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ViiV HIV drug boost

Published on 18/02/13 at 11:46am

ViiV Healthcare has received a boost with the news that the FDA is to give a priority review to its HIV drug dolutegravir.

The product was submitted in December for the treatment of HIV in combination with other antiretrovirals in adults and adolescents.

The US regulator has set a target date of 17 August to decide on the drug’s future, with the speed of the process reflecting dolutegravir’s potential to offer significant improvement to existing products.

ViiV hopes the pill will rival the current triple-drug combination, Gilead’s Atripla, in treatment-naïve HIV patients.

A head-to-head study last year between the drugs showed dolutegravir had a small but measurable advantage over Atripla, helping more patients eradicate signs of the virus in their blood.

Atripla brings in about $3 billion a year, and analysts think dolutegravir’s more convenient dosing could help it earn $5 billion annually in peak sales.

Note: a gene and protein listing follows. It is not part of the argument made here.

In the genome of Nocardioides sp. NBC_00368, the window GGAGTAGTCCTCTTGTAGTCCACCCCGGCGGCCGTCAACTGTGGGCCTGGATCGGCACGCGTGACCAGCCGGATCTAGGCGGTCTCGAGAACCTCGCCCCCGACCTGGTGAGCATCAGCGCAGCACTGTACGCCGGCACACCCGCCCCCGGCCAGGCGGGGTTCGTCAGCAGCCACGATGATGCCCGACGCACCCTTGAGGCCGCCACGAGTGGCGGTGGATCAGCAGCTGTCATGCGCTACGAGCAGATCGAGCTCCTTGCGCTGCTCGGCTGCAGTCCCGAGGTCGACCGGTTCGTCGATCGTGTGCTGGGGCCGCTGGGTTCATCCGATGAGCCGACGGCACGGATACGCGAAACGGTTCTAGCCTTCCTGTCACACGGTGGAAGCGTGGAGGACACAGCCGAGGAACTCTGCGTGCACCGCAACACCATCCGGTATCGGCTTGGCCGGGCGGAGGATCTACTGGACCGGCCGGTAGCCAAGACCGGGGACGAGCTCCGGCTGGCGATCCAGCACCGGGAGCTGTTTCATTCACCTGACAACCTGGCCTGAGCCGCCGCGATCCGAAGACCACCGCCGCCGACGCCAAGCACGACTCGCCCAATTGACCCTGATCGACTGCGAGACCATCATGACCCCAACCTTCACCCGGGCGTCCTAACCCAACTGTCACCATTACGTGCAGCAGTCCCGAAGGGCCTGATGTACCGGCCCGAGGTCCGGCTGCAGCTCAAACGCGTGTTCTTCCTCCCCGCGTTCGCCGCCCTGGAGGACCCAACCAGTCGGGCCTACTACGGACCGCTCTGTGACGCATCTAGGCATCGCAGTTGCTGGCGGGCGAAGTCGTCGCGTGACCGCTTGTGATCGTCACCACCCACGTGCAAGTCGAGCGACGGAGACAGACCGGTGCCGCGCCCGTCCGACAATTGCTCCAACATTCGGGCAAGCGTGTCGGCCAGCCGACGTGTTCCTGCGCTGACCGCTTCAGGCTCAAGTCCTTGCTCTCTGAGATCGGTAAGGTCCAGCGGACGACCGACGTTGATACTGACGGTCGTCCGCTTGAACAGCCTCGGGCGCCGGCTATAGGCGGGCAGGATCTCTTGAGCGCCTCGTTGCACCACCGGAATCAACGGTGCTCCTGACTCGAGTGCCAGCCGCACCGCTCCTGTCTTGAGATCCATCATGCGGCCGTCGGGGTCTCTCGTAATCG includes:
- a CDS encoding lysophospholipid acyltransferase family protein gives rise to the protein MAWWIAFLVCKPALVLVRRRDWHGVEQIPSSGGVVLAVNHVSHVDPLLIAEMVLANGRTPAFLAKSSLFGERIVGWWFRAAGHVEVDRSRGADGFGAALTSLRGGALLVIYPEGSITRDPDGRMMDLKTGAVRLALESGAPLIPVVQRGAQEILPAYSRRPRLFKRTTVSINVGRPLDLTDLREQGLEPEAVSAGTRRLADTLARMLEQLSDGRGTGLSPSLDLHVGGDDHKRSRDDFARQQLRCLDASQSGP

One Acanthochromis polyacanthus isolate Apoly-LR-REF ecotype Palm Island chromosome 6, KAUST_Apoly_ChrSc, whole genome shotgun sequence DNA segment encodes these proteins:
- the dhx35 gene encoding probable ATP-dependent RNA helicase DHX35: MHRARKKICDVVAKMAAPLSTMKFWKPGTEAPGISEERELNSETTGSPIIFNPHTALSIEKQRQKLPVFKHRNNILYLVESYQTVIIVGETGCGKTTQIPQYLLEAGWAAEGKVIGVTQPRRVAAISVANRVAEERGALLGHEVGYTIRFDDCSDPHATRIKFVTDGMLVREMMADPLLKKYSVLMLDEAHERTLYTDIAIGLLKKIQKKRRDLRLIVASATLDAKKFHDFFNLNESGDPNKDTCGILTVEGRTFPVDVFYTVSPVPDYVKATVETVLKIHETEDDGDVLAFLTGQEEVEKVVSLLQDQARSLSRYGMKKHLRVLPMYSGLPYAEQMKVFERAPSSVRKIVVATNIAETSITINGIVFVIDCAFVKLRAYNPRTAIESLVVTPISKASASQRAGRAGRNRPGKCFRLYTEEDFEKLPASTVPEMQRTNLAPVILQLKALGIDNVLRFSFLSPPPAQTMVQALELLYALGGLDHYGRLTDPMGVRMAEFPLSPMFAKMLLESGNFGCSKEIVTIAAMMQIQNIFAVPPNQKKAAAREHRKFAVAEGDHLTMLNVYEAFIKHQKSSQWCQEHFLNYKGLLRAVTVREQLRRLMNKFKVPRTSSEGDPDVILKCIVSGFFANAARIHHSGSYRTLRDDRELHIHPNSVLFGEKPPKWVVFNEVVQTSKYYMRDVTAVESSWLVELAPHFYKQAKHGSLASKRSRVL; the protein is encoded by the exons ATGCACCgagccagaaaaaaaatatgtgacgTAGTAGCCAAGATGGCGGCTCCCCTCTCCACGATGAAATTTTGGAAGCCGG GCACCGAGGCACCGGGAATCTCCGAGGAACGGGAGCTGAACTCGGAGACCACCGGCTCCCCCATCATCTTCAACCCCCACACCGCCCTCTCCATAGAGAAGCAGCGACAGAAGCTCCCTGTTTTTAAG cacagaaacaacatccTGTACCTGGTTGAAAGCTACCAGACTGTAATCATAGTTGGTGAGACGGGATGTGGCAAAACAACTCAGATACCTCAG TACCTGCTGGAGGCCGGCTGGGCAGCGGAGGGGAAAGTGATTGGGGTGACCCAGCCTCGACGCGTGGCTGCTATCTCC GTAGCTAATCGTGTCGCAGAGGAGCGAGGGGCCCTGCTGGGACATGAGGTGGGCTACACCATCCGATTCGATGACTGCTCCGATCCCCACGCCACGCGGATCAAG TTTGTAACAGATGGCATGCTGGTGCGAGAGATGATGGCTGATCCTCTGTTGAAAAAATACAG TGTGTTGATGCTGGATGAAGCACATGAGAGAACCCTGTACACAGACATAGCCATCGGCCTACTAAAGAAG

ViiV was established in 2009 as a joint venture between GlaxoSmithKline and Pfizer, with GSK holding 85% and Pfizer 15%.

Last October, Japan’s Shionogi took a 10% share in ViiV (with GSK’s share dropping to 76.5% and Pfizer’s 13.5%) in exchange for handing over rights to integrase inhibitor dolutegravir and other early-stage drugs in the same class.

ViiV’s submission includes the results of four phase III trials treating more than 2,500 patients with HIV/AIDS across the treatment spectrum, from therapy-naïve to salvage patients.

The company also submitted the drug to the European Medicines Agency last December – and if it is approved in both the US and EU, GSK will be entitled to 1.8% additional equity.

For its investment, Shionogi receives royalties on net sales of the whole integrase inhibitor portfolio averaging in the high teens, gets representation on the ViiV board and will, for a defined period, have input into the development and commercialisation plans for those drugs.

The companies say the new deal will help them push forward the integrase inhibitor portfolio most effectively and efficiently, while maximising the potential long-term value of the assets. 

ViiV says that acquiring full rights to the portfolio means it can streamline R&D and commercial operations in order to maximise sales growth and shareholder returns. 

The idea of putting ViiV together in the first place was to get round the R&D and commercial problems of discovering new HIV treatments.

Pooling resources should help the companies make new advances in a field where much treatment is now genericised.

Adam Hill

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